(0:43) When we began cruising over ten years ago it was common for a marina to promote that they had pay phones. Many cruisers used PocketMail to receive their email. A pay phone allowed them to do that and call home. But try and find a pay phone today, anywhere.

(0:35) Today's transient cruisers have multiple cell phones, sometimes from multiple carriers to ensure they can always phone home. They have satellite domes for TV anywhere, even offshore. Many watch movies and their favorite shows via the Internet. And they use Skype to call and video conference with their family.

(0:28) So looking at all the communications technologies that a marina might have where does it make sense to invest more money?

(0:24) If you still have cable TV and/or phone connections on your docks, now is the time to evaluate the expense of these services verses the return. Then consider how funds spent on these could be better used. We've found that many marinas can vastly increase the quality of their WiFi at a fraction of what they are spending for these other services.

(0:16) Talk to boaters to find out what services they are actually using. Ask if they would prefer cable TV on the dock or faster Internet. Determine if it makes sense to continue services, stop them, or simply just stop spending money to upgrade them.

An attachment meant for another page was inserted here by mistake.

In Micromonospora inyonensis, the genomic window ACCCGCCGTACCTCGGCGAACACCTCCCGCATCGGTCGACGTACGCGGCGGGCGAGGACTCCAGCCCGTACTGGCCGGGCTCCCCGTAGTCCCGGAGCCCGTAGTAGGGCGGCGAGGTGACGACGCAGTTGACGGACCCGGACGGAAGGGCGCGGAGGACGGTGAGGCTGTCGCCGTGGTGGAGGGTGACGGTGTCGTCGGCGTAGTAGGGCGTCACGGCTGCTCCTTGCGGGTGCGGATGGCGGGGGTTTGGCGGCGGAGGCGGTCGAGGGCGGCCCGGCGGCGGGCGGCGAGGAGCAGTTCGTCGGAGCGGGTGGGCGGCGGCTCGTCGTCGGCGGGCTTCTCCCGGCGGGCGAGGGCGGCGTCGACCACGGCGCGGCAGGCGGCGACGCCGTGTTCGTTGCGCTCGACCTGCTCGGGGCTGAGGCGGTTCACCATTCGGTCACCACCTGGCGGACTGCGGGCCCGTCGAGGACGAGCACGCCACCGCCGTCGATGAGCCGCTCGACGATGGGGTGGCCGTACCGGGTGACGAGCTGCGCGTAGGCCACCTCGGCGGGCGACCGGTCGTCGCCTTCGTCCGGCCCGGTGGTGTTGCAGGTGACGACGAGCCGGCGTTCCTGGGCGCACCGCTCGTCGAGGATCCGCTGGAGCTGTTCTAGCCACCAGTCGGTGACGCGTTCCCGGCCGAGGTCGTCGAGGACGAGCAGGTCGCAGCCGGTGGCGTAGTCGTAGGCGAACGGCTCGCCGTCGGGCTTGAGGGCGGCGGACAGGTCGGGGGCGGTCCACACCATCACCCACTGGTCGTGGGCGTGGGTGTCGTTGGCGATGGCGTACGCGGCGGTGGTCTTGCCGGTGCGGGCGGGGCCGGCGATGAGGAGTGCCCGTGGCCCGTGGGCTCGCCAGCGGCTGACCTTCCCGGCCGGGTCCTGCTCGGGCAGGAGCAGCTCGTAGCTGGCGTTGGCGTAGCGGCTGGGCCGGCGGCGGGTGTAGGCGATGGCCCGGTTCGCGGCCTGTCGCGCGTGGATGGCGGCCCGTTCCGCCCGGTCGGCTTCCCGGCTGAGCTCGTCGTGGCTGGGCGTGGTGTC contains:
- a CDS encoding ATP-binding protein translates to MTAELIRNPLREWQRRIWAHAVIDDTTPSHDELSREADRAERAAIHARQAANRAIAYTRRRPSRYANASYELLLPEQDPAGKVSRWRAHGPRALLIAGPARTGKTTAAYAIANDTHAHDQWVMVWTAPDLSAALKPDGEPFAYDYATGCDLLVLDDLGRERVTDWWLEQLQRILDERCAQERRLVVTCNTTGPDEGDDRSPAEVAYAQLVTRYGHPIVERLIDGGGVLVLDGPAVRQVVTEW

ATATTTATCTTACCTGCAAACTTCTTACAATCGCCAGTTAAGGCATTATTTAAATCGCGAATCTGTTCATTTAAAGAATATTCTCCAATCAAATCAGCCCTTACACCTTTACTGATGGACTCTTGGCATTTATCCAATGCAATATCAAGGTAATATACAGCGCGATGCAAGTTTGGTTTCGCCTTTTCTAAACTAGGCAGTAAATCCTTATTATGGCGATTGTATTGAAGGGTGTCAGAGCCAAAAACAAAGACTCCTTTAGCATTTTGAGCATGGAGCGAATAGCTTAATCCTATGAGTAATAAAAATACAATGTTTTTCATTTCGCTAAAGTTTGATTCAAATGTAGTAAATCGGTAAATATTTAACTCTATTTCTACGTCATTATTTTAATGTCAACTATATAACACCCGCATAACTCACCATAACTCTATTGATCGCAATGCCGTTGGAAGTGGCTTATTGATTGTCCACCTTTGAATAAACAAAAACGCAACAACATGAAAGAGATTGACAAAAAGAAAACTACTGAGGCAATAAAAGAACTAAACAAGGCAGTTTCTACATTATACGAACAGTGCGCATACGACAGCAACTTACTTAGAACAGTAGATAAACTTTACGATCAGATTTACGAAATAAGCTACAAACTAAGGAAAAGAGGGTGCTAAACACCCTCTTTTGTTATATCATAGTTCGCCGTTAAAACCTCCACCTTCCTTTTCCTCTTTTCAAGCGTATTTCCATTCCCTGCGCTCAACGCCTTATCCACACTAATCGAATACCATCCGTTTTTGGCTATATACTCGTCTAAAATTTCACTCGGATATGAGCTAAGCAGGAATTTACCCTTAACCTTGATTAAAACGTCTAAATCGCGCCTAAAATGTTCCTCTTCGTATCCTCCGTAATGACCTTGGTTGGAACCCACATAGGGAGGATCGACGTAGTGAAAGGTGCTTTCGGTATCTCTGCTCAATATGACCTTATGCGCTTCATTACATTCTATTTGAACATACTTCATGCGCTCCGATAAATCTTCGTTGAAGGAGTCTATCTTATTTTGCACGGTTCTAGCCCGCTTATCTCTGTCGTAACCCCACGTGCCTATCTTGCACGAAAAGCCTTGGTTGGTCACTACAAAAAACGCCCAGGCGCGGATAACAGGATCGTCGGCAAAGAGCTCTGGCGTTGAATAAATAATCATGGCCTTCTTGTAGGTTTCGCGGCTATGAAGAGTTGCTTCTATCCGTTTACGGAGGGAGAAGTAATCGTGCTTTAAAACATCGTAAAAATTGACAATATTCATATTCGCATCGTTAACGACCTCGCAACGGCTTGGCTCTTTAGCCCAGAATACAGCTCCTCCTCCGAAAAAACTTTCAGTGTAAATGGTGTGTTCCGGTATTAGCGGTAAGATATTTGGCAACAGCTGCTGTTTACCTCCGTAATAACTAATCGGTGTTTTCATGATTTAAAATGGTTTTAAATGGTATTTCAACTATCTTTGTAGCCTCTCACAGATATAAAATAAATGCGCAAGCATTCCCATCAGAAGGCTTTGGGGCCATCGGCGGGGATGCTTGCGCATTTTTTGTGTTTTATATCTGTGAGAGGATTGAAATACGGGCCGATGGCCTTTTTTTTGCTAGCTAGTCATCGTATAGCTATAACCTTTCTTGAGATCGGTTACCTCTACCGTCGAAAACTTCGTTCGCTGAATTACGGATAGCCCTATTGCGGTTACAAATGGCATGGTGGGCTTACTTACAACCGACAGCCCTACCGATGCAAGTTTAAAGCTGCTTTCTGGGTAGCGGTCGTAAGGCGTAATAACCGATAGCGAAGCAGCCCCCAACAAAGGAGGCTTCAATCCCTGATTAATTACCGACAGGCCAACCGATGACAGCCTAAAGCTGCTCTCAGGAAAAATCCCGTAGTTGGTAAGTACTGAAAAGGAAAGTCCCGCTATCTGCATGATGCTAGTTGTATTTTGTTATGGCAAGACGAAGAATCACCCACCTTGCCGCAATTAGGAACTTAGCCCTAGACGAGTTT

(0:09) Just like your need to evaluate whether your old ways of promoting your marina still make sense, make sure that you are investing in the services that will bring boaters in and lead to positive reviews.

(0:04) Give boaters what they want and your business will increase.

(0:02) And that's the marina minute.

Tuesday, June 11, 2013

Peggie Hall

(1:07) When I'm trying to understand a new concept, I like examples. It helps to place the concept more firmly in my mind. I've spent the past few weeks writing about how today's marketing requires that you add value and not simply tout a message. It's more subtle than in the past and therefore can be more difficult to wrap your arms around.

(0:59) So this week I'm going to discuss an example of someone who used the Internet brilliantly to market their product. She retired a few years ago and I never actually met her so I don't know if she was a marketing genius or if she was just doing what she loved. Either way, it worked.

(0:52) Peggie Hall, also known as the Head Mistress, worked for a couple of major manufacturers who produce marine sanitation products. She was the undisputed expert about anything having to do with waste systems and holding tanks on boats. She even wrote a book about it.

(0:45) What Peggie did that was a brilliant marketing move was to freely and openly share her knowledge throughout the boating community. If there was a boater question or comment about a black water system anywhere on the Internet, you could count on Peggie to provide an informed and thoughtful reply. She never just gave a marketing pitch about why boaters should use products from her company.

(0:36) Peggie provided real, honest information that became highly valued by the boating community. Sometimes that meant pointing out a problem or issue with her own product. Sometimes it meant helping with a competitor's product.

(0:29) The key was that what Peggie said was true, honest, and real. Boaters grew to count on it and seek her out. So when Peggie said to do something, well, we did it. This conferred much goodwill for the companies she worked for because not only did it get their name out there, it did it in a positive way.